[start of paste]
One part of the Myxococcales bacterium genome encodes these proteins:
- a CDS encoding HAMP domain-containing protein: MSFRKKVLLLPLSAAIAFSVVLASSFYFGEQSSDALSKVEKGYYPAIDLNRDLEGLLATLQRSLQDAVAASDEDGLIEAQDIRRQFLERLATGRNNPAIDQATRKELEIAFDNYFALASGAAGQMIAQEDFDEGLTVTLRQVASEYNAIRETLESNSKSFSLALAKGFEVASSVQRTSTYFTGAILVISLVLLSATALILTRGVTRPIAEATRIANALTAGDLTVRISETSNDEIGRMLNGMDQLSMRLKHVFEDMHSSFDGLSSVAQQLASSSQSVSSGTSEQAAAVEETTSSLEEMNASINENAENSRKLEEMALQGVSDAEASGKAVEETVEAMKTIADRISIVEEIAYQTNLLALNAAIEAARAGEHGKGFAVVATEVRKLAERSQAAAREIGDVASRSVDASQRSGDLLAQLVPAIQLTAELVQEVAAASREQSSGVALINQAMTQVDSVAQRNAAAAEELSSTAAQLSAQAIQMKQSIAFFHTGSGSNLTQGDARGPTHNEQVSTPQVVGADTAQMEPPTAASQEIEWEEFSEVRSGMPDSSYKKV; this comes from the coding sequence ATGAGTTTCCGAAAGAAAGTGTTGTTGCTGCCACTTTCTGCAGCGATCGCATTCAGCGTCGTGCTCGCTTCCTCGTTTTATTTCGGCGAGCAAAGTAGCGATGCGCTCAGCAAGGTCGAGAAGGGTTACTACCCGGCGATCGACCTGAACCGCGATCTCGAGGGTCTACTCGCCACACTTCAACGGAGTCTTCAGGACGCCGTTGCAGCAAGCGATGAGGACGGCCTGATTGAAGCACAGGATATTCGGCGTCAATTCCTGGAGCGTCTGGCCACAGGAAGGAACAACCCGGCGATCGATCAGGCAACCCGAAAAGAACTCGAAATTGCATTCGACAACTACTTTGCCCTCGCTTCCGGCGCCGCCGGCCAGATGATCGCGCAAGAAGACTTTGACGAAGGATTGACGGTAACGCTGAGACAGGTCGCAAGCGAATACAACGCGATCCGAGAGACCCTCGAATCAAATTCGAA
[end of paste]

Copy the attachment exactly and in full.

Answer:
One part of the Myxococcales bacterium genome encodes these proteins:
- a CDS encoding HAMP domain-containing protein: MSFRKKVLLLPLSAAIAFSVVLASSFYFGEQSSDALSKVEKGYYPAIDLNRDLEGLLATLQRSLQDAVAASDEDGLIEAQDIRRQFLERLATGRNNPAIDQATRKELEIAFDNYFALASGAAGQMIAQEDFDEGLTVTLRQVASEYNAIRETLESNSKSFSLALAKGFEVASSVQRTSTYFTGAILVISLVLLSATALILTRGVTRPIAEATRIANALTAGDLTVRISETSNDEIGRMLNGMDQLSMRLKHVFEDMHSSFDGLSSVAQQLASSSQSVSSGTSEQAAAVEETTSSLEEMNASINENAENSRKLEEMALQGVSDAEASGKAVEETVEAMKTIADRISIVEEIAYQTNLLALNAAIEAARAGEHGKGFAVVATEVRKLAERSQAAAREIGDVASRSVDASQRSGDLLAQLVPAIQLTAELVQEVAAASREQSSGVALINQAMTQVDSVAQRNAAAAEELSSTAAQLSAQAIQMKQSIAFFHTGSGSNLTQGDARGPTHNEQVSTPQVVGADTAQMEPPTAASQEIEWEEFSEVRSGMPDSSYKKV; this comes from the coding sequence ATGAGTTTCCGAAAGAAAGTGTTGTTGCTGCCACTTTCTGCAGCGATCGCATTCAGCGTCGTGCTCGCTTCCTCGTTTTATTTCGGCGAGCAAAGTAGCGATGCGCTCAGCAAGGTCGAGAAGGGTTACTACCCGGCGATCGACCTGAACCGCGATCTCGAGGGTCTACTCGCCACACTTCAACGGAGTCTTCAGGACGCCGTTGCAGCAAGCGATGAGGACGGCCTGATTGAAGCACAGGATATTCGGCGTCAATTCCTGGAGCGTCTGGCCACAGGAAGGAACAACCCGGCGATCGATCAGGCAACCCGAAAAGAACTCGAAATTGCATTCGACAACTACTTTGCCCTCGCTTCCGGCGCCGCCGGCCAGATGATCGCGCAAGAAGACTTTGACGAAGGATTGACGGTAACGCTGAGACAGGTCGCAAGCGAATACAACGCGATCCGAGAGACCCTCGAATCAAATTCGAA